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Published On: Tue, May 26th, 2020

Ron Bauer Lists Unconventional Ways to Raise Capital in a Time of Crisis

As the COVID-19 pandemic has swept across the world, forcing people and businesses into lockdown and injecting an incredible amount of uncertainty and skepticism into the marketplace, funding and loans for entrepreneurs and small businesses has dried up. 

The federal government is doing its part by authorizing $349 billion in forgivable loans through the paycheck protection program (PPP) in its latest coronavirus relief bill. However, it remains to be seen how easily businesses will be able to access those funds, at least through the major banks.

Ron Bauer, a Venture Capitalist and Entrepreneur, and the founder of Theseus Capital, says major banks put up additional hurdles for business owners to scale when the PPP was first introduced, hurdles which were not supposed to be in the government’s program. Due to those measures, many businesses have not been able to access the funds they are desperate for and entitled to.

One workaround in that regard may be to turn to online lenders and finance platforms like Lending Club, PayPal, and Intuit, which are also able to accept and process applications for the PPP. These companies have modern systems for handling these requests and aren’t throwing up all of the additional roadblocks that the major banks are. 

photo/ Gerd Altmann

Aside from those loans, entrepreneurs and businesses have a few other options at their disposal for raising money during the pandemic, one of the most prominent of which is through crowdfunding, an industry that is headlined by platforms such as Kickstarter, Indiegogo, GoFundMe, and Patreon. 

Crowdfunding raises tens of billions of dollars annually and has been instrumental in bringing products to market in several industries, including tech, gaming, film, and design. Earpiece translators, smartwatches, jackets bursting with design features, and affordable 3D printers are just some of the products that may never have seen the light of day without crowdfunding.

For defined products, Ron Bauer says crowdfunding often works through a reward-based system, whereby those sending in funds are routinely given access to special versions of those products that might be signed by the developers, have additional features, or come with other goodies. In other cases, funds may function entirely as donations, which is typically the case during nonprofit crowdfunding campaigns.

For an entrepreneur that needs to fund their business in general, rather than the creation of a specific product, crowdfunding can still be useful. In these instances, it routinely operates through an equity-based system whereby funders are given a small amount of ownership in the company. 

Companies with active social media platforms may also want to promote a Patreon page through which their fans or customers can make donations whenever the mode strikes them.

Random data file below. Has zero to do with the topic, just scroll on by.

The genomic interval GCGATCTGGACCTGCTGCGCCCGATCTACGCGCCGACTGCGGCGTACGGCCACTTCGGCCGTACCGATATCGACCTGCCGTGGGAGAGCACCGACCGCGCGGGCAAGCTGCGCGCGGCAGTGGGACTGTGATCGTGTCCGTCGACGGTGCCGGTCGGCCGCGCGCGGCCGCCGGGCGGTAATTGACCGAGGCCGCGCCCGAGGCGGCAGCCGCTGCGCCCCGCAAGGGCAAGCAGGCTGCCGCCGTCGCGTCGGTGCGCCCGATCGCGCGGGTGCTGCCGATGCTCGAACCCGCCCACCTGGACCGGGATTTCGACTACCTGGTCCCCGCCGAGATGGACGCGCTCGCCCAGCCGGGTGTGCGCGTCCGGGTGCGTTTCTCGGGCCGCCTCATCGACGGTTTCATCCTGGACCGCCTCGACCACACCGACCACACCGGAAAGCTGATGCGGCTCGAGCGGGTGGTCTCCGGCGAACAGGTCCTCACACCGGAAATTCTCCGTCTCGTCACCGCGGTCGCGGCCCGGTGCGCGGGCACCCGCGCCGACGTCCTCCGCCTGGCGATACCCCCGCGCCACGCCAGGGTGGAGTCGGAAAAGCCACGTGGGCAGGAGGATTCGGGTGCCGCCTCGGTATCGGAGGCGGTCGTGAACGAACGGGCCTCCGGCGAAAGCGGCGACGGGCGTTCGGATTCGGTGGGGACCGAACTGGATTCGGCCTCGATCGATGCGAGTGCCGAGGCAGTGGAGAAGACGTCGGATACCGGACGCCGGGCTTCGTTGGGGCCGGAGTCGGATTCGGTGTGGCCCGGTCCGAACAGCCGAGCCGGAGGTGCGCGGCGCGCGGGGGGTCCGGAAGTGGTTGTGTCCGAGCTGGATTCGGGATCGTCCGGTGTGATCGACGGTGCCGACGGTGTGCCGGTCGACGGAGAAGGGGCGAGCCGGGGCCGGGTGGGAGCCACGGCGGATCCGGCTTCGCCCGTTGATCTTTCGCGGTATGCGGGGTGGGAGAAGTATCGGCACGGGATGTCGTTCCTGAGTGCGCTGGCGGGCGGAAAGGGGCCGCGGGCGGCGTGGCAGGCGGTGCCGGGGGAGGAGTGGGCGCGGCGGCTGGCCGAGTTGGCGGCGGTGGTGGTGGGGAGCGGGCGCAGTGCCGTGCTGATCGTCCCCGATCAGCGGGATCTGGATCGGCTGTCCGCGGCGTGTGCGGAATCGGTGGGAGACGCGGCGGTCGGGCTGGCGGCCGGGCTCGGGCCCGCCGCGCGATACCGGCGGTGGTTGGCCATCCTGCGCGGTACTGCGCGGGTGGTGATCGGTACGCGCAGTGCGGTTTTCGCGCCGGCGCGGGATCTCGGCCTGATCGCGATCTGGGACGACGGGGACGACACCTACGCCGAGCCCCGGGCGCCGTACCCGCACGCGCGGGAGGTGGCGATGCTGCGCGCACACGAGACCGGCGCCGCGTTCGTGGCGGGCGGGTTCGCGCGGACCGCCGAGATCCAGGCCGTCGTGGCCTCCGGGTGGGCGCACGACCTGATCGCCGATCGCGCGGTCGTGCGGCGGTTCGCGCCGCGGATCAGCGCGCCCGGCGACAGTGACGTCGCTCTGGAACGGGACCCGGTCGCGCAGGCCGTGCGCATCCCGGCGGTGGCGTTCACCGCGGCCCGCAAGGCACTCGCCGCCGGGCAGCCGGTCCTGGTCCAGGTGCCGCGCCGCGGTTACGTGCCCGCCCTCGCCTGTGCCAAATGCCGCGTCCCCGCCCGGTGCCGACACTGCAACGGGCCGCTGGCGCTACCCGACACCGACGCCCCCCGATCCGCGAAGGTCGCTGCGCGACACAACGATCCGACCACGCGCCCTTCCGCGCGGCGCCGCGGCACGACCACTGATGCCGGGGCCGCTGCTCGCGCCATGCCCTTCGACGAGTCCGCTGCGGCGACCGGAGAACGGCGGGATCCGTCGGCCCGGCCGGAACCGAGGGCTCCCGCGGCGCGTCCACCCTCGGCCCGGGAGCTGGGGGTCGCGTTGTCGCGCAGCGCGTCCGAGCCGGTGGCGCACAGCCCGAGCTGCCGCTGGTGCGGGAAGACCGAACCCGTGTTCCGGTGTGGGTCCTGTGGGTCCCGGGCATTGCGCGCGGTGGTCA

Going the Regulatory Route

If crowdfunding doesn’t sound like a viable option or a good fit, there’s still the regulatory routes, which include Regulation D and Regulation A+. In the case of Reg A+, which is part of the JOBS Act and which went into effect in 2015, private growth-stage companies can raise up to $50 million in a mini-IPO.

Unlike with Regulation D, which can only be funded by accredited investors, Reg A+ is open to funding from any and all Americans, which confers several advantages. According to Ron Bauer, whose Theseus Capital guides entrepreneurs and businesses through the complicated investment life cycle, one of the biggest benefits of a Reg A+ is that your own customers can invest in your company, effectively turning them into brand ambassadors that are likely to promote your brand and sing your praises at every opportunity. 

The resulting ownership structure of the company may likewise be more appealing to entrepreneurs, as many investors will own small chunks of their company as opposed to larger institutional investors owning bigger chunks, which are frequently a requirement for their investment. 

Regulation D offers another quick route through which entrepreneurs can raise money, though one with some additional regulatory hurdles and limitations, though the rewards are also greater. Whereas tier 1 Reg A+ offerings can only raise up to $20 million, Reg D offerings can raise an unlimited amount of capital. 

Limitations include the stipulation that only accredited investors (the richest few percent of Americans) may participate unless the Reg D offering is made using the rules under paragraph ‘b’, which discloses that up to 35 non-accredited investors can take part in the offering, but that they must be able to demonstrate sufficient investing acumen. 

Furthermore, Ron Bauer adds that a Regulation D offering can’t be publicized in those instances, which is likely to hinder a company’s ability to raise money. Regulation D can also be quite costly, with marketing and legal fees potentially pushing into the tens of thousands of dollars.

While major banks have left small businesses out to dry during the pandemic, other institutions and even individuals have taken up the call to ensure that important funding reaches the businesses and entrepreneurs that need it most.

Author: Jamie Cartwright

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